Anthony Johnson argues that an accurate interpretation of the great monument rests in the sophisticated geometric principles employed by its Neolithic surveyors.
In March 2008 archaeologists excavated at Stonehenge for the first time in over forty years. The results of the excavation will hopefully throw new light on the origins of the little understood early bluestone structure. This was dismantled before the iconic monument, the remains of which we are familiar with today, was raised around 2,500 BC. These are the first ‘internet age’ Stonehenge excavations in an era where speculation, elaborate sightline theories and academic research have become entangled in the popular imagination. The time is long overdue for archaeologists to redress the balance.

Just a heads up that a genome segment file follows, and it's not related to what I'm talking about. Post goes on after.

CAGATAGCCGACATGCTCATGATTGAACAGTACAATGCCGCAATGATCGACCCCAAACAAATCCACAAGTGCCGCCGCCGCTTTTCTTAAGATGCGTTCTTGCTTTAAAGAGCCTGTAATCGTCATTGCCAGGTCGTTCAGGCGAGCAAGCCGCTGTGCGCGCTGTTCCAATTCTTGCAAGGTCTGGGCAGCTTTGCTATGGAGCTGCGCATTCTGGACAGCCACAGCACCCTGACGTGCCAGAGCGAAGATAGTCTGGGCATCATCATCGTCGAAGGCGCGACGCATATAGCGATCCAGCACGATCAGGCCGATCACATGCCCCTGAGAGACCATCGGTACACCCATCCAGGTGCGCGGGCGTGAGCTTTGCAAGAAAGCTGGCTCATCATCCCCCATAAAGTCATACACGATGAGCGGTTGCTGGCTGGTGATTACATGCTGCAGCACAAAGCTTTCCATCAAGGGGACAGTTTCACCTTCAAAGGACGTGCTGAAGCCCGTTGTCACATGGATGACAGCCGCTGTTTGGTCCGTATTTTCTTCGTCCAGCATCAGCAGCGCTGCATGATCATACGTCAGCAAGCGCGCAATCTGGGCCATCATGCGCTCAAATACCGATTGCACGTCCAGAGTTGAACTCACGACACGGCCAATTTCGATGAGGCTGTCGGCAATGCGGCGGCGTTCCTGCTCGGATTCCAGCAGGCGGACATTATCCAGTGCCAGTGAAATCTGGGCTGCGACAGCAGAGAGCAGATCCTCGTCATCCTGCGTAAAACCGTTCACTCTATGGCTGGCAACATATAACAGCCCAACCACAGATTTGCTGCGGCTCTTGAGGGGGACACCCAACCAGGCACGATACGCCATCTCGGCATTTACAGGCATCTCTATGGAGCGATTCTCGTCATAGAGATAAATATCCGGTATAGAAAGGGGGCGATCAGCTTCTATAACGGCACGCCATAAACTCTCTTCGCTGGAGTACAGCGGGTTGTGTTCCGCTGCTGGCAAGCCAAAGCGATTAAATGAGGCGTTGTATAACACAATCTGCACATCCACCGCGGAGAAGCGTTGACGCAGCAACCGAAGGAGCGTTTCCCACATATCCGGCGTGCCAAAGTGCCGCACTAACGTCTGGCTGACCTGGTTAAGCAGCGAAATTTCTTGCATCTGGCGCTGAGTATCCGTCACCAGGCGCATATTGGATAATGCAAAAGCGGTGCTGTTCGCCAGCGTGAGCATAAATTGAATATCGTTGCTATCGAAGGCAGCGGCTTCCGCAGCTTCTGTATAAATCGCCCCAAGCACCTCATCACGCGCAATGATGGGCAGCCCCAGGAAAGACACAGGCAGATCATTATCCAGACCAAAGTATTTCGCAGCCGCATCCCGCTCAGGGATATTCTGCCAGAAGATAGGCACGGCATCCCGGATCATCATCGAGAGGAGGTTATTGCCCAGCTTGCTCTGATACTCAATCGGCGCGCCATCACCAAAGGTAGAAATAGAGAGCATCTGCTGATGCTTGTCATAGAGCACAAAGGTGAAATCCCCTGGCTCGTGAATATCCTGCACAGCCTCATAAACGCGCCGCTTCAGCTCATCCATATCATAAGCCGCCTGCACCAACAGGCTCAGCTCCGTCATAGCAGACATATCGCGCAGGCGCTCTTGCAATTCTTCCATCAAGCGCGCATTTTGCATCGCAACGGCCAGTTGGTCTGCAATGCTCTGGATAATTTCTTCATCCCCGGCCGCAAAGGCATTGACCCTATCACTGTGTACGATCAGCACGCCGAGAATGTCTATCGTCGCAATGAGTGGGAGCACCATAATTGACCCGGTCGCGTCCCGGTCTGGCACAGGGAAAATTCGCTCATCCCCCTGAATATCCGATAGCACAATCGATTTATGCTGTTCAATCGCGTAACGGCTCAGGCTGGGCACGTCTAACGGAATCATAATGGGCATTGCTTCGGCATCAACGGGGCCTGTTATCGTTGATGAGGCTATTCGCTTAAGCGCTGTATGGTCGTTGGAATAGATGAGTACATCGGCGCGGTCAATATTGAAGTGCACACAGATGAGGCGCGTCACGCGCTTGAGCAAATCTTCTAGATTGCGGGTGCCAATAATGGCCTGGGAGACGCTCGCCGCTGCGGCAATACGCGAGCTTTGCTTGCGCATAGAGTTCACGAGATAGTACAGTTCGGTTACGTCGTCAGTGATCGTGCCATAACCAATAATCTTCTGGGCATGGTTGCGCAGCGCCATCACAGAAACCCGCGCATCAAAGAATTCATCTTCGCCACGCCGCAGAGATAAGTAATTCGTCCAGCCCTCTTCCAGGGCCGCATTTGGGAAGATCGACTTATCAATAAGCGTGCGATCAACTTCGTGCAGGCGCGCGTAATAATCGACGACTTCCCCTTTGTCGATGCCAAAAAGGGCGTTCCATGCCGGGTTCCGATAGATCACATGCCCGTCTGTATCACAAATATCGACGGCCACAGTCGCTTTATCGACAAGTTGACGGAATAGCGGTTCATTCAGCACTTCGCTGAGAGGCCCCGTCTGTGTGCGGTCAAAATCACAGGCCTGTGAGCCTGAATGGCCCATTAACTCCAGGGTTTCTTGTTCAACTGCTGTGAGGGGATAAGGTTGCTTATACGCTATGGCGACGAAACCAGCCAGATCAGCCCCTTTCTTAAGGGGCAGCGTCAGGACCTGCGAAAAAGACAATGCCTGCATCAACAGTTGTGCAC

Where so much confusion abounds, what do we really know, and how can we work towards the truth? One test is to ask whether the total body of evidence can be assessed to sustain any single theory, and if so whether the substance of the argument can ever be supported by material proof. Those that cannot have no real authority.
The story of Stonehenge is contained in more than the visible structure. A host of buried details reflect its protracted use and modification, from the simple earth-and-timber structure built shortly after 3000 bc, to the enigmatic ‘Y and Z Holes’ created well over a thousand years later. Any interpretations that ignore the inconvenient, or the hidden features below the turf, compel archaeologists and the majority of Stonehenge theorists to part company.